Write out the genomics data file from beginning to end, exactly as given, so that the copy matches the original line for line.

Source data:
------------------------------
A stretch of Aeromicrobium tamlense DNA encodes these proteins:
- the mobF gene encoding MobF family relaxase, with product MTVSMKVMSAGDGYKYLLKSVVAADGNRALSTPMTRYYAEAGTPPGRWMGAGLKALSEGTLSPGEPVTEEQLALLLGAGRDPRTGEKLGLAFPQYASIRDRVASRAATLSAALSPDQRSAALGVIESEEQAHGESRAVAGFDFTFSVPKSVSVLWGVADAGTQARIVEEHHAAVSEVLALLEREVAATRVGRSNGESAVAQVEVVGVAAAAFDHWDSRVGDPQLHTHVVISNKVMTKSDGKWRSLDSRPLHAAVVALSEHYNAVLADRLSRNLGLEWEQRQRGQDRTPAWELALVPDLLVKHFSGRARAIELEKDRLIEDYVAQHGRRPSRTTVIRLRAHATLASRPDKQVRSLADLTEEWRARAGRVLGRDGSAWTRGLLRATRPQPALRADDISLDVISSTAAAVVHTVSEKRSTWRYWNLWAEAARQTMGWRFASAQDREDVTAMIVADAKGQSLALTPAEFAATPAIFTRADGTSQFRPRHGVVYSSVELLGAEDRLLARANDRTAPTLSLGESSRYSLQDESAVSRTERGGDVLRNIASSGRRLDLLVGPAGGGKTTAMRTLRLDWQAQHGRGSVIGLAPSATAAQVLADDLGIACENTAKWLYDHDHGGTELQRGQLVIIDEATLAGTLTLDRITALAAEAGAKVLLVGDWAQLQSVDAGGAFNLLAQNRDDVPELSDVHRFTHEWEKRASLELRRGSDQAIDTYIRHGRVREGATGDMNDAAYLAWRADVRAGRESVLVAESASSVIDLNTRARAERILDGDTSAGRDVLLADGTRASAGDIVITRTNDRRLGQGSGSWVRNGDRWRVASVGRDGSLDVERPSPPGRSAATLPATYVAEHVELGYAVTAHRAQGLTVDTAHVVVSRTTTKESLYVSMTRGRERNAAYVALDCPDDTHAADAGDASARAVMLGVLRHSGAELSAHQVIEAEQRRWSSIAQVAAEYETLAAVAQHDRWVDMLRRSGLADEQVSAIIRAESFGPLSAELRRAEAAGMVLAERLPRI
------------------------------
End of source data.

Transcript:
A stretch of Aeromicrobium tamlense DNA encodes these proteins:
- the mobF gene encoding MobF family relaxase, with product MTVSMKVMSAGDGYKYLLKSVVAADGNRALSTPMTRYYAEAGTPPGRWMGAGLKALSEGTLSPGEPVTEEQLALLLGAGRDPRTGEKLGLAFPQYASIRDRVASRAATLSAALSPDQRSAALGVIESEEQAHGESRAVAGFDFTFSVPKSVSVLWGVADAGTQARIVEEHHAAVSEVLALLEREVAATRVGRSNGESAVAQVEVVGVAAAAFDHWDSRVGDPQLHTHVVISNKVMTKSDGKWRSLDSRPLHAAVVALSEHYNAVLADRLSRNLGLEWEQRQRGQDRTPAWELALVPDLLVKHFSGRARAIELEKDRLIEDYVAQHGRRPSRTTVIRLRAHATLASRPDKQVRSLADLTEEWRARAGRVLGRDGSAWTRGLLRATRPQPALRADDISLDVISSTAAAVVHTVSEKRSTWRYWNLWAEAARQTMGWRFASAQDREDVTAMIVADAKGQSLALTPAEFAATPAIFTRADGTSQFRPRHGVVYSSVELLGAEDRLLARANDRTAPTLSLGESSRYSLQDESAVSRTERGGDVLRNIASSGRRLDLLVGPAGGGKTTAMRTLRLDWQAQHGRGSVIGLAPSATAAQVLADDLGIACENTAKWLYDHDHGGTELQRGQLVIIDEATLAGTLTLDRITALAAEAGAKVLLVGDWAQLQSVDAGGAFNLLAQNRDDVPELSDVHRFTHEWEKRASLELRRGSDQAIDTYIRHGRVREGATGDMNDAAYLAWRADVRAGRESVLVAESASSVIDLNTRARAERILDGDTSAGRDVLLADGTRASAGDIVITRTNDRRLGQGSGSWVRNGDRWRVASVGRDGSLDVERPSPPGRSAATLPATYVAEHVELGYAVTAHRAQGLTVDTAHVVVSRTTTKESLYVSMTRGRERNAAYVALDCPDDTHAADAGDASARAVMLGVLRHSGAELSAHQVIEAEQRRWSSIAQVAAEYETLAAVAQHDRWVDMLRRSGLADEQVSAIIRAESFGPLSAELRRAEAAGMVLAERLPRI